Lives of the fellows

Richard Pearson

b.1765 d.11 January 1836
MD Edin(1786) LRCP(1788)

Richard Pearson, M.D., was born at Birmingham in 1765, and educated at the grammar school of Sutton Coldfield during the mastership of Mr. Webb, an accomplished classical scholar; and subsequently under Dr. Rose, of Chiswick. His medical education was commenced under Mr. Tomlinson, a practitioner of good repute in Birmingham. Whilst with him he obtained the gold medal from the Royal Humane Society for the best dissertation on the signs of death with reference to its distinction from the state of suspended animation. Proceeding to Edinburgh, he graduated doctor of medicine 24th June, 1786 (D.M.I. de Scrophulâ). After travelling for two years through Germany, France, and Italy, in company with the honourable Mr. Knox, afterwards lord Northland, he returned to England, and was admitted a Licentiate of the College of Physicians 22nd December, 1788. He settled in his native town, Birmingham, and was elected physician to the General hospital there in September, 1792. He resigned his appointment at the hospital in 1801, when he removed to London, where he remained some years, but then withdrew to Reading, and from Reading to Sutton. Eventually he returned to Birmingham, where, in conjunction with Mr. Sands Cox, he took an active part in the establishment of the medical school of that town. Dr. Pearson died at Birmingham 11th January, 1836, in the seventy-first year of his age, and was interred in the burial-ground of St. Paul’s chapel in that town. Dr. Pearson was a sound practical physician and a very careful observer. His little treatise on the Influenza was regarded by a very competent authority, Dr. E. A. Parkes, as one of the best that has ever appeared on that disease. Dr. Pearson was a fellow of the Society of Antiquaries, and a very voluminous writer. At the earnest desire of the editor, the venerable Archdeacon Nares, he wrote the medical reviews in " The British Critic." He contributed the articles on medicine in the early part of Rees’s Cyclopædia, and was associated with Dr. Hutton and Dr. Shaw in the Abridgement of the Philosophical Transactions. He was also the author of—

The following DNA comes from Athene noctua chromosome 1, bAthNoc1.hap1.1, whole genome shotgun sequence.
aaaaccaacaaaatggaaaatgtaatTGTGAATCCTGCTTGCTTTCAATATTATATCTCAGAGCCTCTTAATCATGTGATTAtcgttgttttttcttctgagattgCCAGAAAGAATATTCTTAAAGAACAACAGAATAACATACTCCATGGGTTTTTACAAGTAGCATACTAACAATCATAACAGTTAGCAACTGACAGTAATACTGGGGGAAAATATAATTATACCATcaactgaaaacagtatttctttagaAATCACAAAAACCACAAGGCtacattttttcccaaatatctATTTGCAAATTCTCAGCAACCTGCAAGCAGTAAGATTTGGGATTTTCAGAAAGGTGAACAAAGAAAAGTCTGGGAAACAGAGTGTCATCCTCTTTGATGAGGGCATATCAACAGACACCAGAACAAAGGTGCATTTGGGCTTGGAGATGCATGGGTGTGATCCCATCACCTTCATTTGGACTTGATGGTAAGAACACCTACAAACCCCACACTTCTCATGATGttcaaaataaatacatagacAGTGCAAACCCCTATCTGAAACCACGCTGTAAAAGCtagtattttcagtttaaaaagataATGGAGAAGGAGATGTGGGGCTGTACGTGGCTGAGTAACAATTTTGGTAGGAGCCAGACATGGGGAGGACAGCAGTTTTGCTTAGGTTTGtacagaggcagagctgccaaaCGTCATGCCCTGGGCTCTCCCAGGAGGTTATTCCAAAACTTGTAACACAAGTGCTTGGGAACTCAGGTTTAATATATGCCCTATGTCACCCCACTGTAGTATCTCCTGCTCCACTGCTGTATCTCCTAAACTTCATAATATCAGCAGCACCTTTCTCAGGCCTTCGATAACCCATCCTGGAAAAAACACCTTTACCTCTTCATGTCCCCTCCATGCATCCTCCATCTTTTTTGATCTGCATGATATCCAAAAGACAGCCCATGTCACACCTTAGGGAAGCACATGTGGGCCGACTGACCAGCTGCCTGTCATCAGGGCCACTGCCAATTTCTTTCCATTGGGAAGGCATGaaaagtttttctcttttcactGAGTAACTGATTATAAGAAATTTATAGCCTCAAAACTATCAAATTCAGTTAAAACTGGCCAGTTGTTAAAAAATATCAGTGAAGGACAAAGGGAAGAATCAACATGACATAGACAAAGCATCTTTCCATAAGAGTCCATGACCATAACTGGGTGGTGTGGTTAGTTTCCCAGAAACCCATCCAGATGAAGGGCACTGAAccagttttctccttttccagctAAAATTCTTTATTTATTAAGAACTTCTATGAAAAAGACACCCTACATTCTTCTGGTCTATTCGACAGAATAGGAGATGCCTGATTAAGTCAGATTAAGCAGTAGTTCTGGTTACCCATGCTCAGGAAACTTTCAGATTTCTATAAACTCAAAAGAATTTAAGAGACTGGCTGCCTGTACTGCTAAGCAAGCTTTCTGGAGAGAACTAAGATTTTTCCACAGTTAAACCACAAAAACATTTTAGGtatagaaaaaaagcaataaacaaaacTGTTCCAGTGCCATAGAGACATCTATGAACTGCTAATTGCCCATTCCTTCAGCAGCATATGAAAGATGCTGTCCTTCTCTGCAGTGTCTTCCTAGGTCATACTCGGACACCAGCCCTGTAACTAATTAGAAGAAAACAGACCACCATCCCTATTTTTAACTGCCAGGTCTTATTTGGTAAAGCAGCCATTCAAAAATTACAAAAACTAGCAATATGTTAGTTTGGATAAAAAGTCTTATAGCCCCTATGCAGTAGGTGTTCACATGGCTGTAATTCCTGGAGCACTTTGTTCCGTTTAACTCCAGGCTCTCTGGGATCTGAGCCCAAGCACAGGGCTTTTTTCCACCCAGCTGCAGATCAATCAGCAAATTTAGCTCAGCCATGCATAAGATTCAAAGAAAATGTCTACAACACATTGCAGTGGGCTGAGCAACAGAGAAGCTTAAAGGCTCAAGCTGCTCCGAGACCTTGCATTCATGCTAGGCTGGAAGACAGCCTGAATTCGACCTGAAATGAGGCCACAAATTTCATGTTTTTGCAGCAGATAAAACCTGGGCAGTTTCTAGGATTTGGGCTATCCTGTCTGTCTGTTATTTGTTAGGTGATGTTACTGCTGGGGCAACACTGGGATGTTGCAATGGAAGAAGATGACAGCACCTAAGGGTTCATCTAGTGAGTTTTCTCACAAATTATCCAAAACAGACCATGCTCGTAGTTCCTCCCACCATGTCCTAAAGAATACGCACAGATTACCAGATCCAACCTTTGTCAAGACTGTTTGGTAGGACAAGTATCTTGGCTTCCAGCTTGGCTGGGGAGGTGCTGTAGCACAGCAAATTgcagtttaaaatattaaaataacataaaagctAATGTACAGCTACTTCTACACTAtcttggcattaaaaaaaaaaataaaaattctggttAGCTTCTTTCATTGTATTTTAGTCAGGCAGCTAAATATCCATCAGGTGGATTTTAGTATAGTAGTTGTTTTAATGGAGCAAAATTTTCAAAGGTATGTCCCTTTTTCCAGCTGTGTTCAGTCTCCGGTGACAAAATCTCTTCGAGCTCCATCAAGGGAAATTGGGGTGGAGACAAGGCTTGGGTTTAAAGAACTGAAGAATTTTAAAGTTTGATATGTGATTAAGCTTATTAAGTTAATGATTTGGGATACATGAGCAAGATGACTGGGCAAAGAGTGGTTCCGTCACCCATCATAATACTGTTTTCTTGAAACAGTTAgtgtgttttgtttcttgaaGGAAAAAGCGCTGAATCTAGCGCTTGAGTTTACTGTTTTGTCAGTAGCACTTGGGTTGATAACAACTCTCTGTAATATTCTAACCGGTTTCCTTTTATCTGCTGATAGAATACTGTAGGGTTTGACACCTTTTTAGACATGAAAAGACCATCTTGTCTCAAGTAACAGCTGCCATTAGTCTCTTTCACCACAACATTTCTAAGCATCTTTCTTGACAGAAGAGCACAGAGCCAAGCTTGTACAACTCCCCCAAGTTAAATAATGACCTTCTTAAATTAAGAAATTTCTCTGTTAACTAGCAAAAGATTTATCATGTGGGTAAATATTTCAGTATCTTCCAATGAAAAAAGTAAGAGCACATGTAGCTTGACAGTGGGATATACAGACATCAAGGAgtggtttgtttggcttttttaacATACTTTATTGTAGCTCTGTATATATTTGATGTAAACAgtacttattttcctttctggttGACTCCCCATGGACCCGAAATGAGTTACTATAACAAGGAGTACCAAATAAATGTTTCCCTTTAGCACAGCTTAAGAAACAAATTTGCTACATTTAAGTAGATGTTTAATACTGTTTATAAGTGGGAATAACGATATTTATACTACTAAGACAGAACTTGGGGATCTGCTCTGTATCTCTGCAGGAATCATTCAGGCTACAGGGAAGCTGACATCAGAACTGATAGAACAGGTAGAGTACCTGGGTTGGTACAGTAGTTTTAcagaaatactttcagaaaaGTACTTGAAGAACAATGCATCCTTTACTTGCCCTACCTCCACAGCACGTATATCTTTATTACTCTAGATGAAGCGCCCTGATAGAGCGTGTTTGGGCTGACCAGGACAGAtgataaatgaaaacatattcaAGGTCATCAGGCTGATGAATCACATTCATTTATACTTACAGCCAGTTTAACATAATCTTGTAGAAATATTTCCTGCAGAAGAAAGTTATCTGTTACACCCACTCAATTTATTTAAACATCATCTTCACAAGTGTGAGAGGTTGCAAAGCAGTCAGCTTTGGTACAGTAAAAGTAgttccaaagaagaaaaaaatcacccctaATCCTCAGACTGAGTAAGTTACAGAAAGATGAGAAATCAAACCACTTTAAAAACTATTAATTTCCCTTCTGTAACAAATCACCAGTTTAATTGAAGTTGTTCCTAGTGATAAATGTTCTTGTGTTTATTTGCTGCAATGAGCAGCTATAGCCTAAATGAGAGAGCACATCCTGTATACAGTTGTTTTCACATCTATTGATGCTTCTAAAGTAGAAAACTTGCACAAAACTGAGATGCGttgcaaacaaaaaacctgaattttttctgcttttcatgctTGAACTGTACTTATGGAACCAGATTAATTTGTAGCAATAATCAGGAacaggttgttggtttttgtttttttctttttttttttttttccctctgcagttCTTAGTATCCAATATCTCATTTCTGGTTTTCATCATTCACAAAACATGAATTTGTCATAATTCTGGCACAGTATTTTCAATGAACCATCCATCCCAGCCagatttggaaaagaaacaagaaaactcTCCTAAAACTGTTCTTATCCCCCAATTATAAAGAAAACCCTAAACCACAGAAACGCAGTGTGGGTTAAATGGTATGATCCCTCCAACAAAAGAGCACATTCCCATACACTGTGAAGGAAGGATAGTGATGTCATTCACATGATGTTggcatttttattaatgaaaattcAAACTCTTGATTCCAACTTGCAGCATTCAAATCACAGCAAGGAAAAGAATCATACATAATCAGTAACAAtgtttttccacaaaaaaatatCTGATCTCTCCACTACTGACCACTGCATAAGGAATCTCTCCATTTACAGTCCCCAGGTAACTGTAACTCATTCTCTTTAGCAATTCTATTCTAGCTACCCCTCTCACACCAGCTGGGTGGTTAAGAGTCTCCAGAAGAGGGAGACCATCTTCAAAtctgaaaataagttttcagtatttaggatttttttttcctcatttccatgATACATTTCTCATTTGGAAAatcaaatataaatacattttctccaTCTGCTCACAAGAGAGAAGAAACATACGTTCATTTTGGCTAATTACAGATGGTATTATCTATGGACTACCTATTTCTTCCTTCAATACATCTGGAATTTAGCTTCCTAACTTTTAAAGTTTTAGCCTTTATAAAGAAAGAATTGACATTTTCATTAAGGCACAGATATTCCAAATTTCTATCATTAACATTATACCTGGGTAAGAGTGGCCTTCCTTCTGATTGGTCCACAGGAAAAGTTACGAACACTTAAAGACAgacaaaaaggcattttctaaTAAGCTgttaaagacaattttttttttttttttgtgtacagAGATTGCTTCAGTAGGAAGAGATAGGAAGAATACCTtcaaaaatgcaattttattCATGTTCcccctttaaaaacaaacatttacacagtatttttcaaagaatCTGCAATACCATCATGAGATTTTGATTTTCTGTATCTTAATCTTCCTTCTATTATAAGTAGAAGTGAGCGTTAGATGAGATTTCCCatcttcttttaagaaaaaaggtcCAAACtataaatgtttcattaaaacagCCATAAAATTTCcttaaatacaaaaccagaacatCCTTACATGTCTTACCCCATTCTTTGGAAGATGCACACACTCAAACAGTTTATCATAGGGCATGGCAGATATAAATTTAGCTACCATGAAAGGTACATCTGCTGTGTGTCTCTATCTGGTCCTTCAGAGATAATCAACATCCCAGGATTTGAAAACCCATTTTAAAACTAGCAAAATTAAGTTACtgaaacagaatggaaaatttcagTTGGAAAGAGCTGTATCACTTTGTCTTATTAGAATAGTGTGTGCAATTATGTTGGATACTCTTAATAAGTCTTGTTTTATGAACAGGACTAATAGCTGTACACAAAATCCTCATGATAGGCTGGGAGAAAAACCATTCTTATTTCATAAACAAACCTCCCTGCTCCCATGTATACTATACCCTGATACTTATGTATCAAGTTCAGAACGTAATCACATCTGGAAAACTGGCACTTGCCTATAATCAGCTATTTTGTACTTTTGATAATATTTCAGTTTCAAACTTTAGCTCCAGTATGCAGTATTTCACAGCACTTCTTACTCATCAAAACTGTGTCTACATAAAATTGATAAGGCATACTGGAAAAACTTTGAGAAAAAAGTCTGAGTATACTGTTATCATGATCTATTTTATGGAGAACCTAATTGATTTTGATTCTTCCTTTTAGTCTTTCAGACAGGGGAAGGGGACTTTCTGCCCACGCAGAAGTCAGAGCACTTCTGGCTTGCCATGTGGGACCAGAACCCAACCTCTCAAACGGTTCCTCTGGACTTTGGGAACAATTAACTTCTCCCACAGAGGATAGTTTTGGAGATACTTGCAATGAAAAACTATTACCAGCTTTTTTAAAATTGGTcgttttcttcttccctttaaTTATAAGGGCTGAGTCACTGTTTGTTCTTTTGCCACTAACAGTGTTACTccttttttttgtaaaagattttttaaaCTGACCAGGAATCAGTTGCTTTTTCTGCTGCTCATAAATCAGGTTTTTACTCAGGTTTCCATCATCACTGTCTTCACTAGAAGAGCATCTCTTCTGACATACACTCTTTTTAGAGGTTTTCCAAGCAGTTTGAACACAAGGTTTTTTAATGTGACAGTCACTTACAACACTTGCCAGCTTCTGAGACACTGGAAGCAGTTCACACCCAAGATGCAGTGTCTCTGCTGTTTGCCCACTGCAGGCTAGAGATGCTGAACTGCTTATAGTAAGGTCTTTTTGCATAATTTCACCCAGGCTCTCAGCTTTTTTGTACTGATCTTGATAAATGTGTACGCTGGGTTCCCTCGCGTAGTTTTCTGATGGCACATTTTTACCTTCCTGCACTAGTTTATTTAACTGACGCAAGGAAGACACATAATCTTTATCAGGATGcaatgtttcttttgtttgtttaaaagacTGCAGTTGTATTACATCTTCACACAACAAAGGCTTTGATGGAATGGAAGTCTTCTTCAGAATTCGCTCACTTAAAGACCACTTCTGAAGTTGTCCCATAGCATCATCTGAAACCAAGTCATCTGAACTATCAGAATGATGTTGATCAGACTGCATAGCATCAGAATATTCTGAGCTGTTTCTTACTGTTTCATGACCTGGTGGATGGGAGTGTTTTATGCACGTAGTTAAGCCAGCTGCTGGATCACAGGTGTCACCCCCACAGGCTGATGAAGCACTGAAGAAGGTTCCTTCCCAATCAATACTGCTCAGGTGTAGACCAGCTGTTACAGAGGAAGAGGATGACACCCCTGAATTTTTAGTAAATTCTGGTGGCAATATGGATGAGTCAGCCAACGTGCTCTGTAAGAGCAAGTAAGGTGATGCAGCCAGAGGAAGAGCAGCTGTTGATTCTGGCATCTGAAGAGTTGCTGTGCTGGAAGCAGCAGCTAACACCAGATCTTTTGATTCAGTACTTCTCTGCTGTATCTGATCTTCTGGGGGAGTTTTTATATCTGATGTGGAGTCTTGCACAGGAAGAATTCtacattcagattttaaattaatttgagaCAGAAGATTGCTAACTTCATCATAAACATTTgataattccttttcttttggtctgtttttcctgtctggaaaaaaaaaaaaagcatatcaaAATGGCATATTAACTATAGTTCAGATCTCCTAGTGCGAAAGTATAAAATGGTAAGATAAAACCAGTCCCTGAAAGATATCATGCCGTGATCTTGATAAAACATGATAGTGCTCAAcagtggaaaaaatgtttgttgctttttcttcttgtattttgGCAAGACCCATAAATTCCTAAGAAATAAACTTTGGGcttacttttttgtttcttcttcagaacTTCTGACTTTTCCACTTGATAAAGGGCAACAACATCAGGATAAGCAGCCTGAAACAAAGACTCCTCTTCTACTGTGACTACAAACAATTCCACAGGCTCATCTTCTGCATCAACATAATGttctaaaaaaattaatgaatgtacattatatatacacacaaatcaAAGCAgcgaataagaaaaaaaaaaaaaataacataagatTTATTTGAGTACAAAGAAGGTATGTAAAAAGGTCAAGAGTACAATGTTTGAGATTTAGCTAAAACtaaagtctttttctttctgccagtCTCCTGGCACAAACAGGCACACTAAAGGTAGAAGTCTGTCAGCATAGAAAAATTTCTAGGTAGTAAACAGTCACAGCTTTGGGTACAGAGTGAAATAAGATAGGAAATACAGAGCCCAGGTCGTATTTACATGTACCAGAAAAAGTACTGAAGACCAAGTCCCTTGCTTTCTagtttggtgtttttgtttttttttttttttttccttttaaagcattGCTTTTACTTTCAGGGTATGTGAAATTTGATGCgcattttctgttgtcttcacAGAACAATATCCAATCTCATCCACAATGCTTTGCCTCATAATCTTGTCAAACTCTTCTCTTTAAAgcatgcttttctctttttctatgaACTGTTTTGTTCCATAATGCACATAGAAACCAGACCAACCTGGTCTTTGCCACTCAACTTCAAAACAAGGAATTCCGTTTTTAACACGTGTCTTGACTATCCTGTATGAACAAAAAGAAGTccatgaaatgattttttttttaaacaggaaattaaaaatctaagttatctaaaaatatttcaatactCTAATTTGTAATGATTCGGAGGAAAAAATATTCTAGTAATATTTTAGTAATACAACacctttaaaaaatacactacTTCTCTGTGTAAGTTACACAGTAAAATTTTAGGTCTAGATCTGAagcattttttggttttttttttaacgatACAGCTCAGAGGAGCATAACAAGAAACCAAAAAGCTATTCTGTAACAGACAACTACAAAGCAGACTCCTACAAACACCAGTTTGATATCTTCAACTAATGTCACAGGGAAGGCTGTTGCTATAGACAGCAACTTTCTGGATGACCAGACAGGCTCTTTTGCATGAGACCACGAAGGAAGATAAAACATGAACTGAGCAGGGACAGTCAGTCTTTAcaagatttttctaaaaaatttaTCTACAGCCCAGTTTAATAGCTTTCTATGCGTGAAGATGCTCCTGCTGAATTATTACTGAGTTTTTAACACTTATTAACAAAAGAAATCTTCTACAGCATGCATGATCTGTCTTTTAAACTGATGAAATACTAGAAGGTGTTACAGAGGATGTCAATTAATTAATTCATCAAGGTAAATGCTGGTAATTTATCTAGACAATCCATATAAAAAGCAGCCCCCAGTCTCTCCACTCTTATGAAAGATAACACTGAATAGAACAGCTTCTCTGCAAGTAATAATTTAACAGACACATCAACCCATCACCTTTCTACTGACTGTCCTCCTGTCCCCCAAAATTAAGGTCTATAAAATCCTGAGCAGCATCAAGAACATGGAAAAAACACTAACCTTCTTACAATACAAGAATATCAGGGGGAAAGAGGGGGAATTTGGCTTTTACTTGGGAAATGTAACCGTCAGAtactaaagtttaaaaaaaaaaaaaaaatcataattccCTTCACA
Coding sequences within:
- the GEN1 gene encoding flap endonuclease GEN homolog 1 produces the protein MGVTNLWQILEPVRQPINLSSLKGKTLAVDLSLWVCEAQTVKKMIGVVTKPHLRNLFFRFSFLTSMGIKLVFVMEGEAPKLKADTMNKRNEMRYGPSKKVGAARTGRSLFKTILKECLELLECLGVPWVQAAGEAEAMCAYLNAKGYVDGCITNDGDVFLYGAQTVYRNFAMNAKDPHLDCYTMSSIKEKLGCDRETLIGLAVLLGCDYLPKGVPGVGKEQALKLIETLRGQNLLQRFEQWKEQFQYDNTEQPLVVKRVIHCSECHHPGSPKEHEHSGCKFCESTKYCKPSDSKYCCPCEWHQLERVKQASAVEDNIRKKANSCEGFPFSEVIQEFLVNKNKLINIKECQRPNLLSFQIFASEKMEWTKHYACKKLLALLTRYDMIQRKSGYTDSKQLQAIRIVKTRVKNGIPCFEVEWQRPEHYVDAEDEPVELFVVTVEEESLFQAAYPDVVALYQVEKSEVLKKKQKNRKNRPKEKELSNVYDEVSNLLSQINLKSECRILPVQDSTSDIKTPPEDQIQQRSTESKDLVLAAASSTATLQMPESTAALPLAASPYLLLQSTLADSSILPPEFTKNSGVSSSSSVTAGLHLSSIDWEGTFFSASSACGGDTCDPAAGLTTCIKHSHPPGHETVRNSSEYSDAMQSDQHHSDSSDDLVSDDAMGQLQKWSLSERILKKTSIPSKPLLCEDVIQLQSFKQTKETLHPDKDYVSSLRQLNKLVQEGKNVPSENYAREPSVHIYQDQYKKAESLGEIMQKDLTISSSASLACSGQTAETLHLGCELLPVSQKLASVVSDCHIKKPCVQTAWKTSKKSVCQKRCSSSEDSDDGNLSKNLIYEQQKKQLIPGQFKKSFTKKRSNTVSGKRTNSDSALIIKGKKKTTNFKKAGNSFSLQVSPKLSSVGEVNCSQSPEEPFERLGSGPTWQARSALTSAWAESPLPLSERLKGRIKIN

A Short Account of the Nature and Properties of different kinds of Airs, so far as relates to their Medicinal Use, intended as an Introduction to the Pneumatic Method of treating Diseases. 8vo. Birmingham. 1795.
The Arguments in favour of an Inflammatory Diathesis in Hydrophobia considered. 8vo. Lond. 1798.
Observations on the Bilious Fever of 1797, 1798, and 1799. 8vo. Birmingham. 1799.
Some Observations on the present Epidemic Catarrhal Fever or Influenza, chiefly in relation to its Treatment. 8vo. Lond. 1803.
Outlines of a Plan calculated to Stop the Progress of the Malignant Contagion which rages on the Shores of the Mediterranean, if it should unfortunately make its way to this Country. 8vo. Lond. 1804.
Thesaurus Medicaminum; or, a New Collection of Medical Prescriptions. 8vo. Lond.
A Practical Synopsis of the Materia Alimentaria and Materia Medica. 8vo. Lond. 1807.
Account of a Particular Preparation of Salted Fish, to be used with boiled Rice, boiled Potatoes, &c. 8vo. Lond. 1812.
A brief Description of the Plague. 8vo. 1813.
Observations on the Action of the Broom Seed in Dropsical Affections, 8vo. Lond. 1835.

William Munk

(Volume II, page 391)

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